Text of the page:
Women and Water Insecurity
Did you know: UNA-USA students interested in the water crisis can host a case competition on their campus. See this post for more details. Campus Fellow Gillian Daley writes about how the water crisis intersects with Sustainable Development Goal 5: Gender Equality.
Water is everywhere.
Water flows through the oceans that nourish our planet. It’s in the atmosphere, continually cycling in and out of it’s gaseous and liquid states. It’s even inside of us, constituting nearly 60% of the mass within a human body. We live in a water-full world, and it’s the lifeblood that allows ever species on the planet to survive.
With this in mind it’s easy to understand how the access to clean and freely available drinking water is a necessity to life. Water security is a human right that must be defended. Unfortunately, not everyone has equal access to water.
In some parts of the world, clean water is a rare commodity. It’s hard to come by and even harder to gather and transport. In some regions of the world, the act of getting enough water for a family to sustain itself might take hours of hard physical labour. Though the lack water security is a global issue that affects everyone in the international community and nearly 2.2 billion people world-wide are directly affected by water insecurity, this is a issue that specifically carries a heavy toll on women and girls in the developing world.
In many regions, they are quite literally carrying the responsibility of their community’s water on their backs. Women and girls throughout Southeast Asia, Latin America and Africa are often saddled with the task of gathering days worth of water for their families from local water sources that may be miles away from their homes. While this is necessary for families and communities that would otherwise be facing indefinite water insecurity, it’s also a major detriment. Women and girls who are tasked with overseeing the “water work” of their communities are subsequently made vulnerable. Being forced to travel for long distances from their homes to their local water source is not only physically taxing but it’s also dangerous. Aside from the plethora of physical strains that come along with this burden (such as back pain, shoulder pain, bruising, and serious sprains, etc.), these routine trips to local water sources place the young women at risk as they must often travel for miles – alone – through rural countrysides.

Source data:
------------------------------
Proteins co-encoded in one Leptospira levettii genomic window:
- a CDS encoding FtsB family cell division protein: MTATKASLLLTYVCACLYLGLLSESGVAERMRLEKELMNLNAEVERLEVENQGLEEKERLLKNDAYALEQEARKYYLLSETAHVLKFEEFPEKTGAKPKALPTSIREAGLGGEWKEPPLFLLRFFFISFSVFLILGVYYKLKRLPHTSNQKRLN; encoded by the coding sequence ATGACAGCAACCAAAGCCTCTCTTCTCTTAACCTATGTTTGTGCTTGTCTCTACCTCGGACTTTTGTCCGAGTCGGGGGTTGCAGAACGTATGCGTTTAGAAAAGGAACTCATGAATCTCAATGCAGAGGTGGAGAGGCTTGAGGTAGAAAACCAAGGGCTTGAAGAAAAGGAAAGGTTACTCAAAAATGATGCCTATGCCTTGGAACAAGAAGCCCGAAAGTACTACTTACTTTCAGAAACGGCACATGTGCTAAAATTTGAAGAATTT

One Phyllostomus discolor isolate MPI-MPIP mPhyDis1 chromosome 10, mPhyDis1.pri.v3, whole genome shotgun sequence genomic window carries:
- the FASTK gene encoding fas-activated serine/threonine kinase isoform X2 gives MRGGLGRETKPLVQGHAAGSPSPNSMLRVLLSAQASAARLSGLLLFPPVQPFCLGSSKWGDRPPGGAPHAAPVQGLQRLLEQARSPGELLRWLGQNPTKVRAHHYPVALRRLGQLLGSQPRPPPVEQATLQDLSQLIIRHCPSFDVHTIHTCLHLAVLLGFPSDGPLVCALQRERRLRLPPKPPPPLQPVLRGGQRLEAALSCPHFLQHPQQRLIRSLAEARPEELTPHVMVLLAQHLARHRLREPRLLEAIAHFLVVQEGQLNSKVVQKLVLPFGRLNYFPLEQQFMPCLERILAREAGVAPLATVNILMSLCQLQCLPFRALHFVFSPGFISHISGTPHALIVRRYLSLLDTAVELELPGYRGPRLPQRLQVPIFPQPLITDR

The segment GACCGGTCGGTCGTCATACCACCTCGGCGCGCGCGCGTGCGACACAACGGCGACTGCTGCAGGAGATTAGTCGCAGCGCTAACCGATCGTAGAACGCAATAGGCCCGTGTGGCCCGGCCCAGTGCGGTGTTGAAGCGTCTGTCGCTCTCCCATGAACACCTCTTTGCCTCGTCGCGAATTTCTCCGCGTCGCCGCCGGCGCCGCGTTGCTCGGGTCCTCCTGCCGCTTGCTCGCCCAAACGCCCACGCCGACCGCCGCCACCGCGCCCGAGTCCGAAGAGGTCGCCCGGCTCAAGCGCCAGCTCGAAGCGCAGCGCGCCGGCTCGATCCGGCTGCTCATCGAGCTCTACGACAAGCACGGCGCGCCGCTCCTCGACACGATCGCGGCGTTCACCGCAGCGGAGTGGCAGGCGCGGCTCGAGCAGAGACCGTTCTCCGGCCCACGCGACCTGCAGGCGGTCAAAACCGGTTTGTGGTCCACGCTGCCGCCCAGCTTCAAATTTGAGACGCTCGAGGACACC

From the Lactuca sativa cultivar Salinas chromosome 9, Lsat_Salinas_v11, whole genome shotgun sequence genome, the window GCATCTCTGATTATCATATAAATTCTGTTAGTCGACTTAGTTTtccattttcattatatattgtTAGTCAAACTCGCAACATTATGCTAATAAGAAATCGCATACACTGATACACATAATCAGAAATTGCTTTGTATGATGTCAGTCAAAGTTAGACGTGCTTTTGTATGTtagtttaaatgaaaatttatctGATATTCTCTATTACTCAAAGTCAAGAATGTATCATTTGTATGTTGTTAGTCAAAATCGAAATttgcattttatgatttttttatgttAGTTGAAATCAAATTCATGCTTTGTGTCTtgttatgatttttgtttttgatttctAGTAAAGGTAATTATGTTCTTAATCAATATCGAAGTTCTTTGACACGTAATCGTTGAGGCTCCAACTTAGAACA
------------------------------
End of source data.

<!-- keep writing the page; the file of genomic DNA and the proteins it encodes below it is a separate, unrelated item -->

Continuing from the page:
In addition to the physical burden, there is the issue of the time that is lost to water work. Young women and girls who are tasked with collecting water for their families and communities dedicate hours from their day to provide water for bathing, cooking and drinking. This time, compounded with the time that some young women in the Developing world are often expected to spend on other domestic duties, is precious time taken from their schooling. When women and girls in these communities are spending on average around 5 hours collecting water, their ability to maintain a presence in school and get a completed education is severely impacted. The issue of water insecurity isn’t just about the lack of accessibility to water throughout the world, it is multifaceted and far-reaching in what it affects. It has gender equity and socio-economic implications that mean that it has a hand in shaping the development of communities and nations as a whole, not to mention it is an issue of human rights. And, therefore, is something that demands our immediate action.
Here are some organizations you can donate to or volunteer with to address the global water crisis:
- Water for Good – An organization focused on organizing water-centric development for regions within Africa to assist in cleaner, more stable and more accessible water. https://waterforgood.org/donate/
- The Water Project – Non Profit organization creating community driven projects for water accessibility in Sub Saharan Africa. https://thewaterproject.org/give-water
- Generocity.org – This is an organization focused on multiple nations throughout the Developing world by organizing water development projects. https://generosity.org/the-impact/
You can also participate in the 2019 UNA-USA Case Competition regarding the water crisis! Host a case competition on your campus to explore these issues in depth.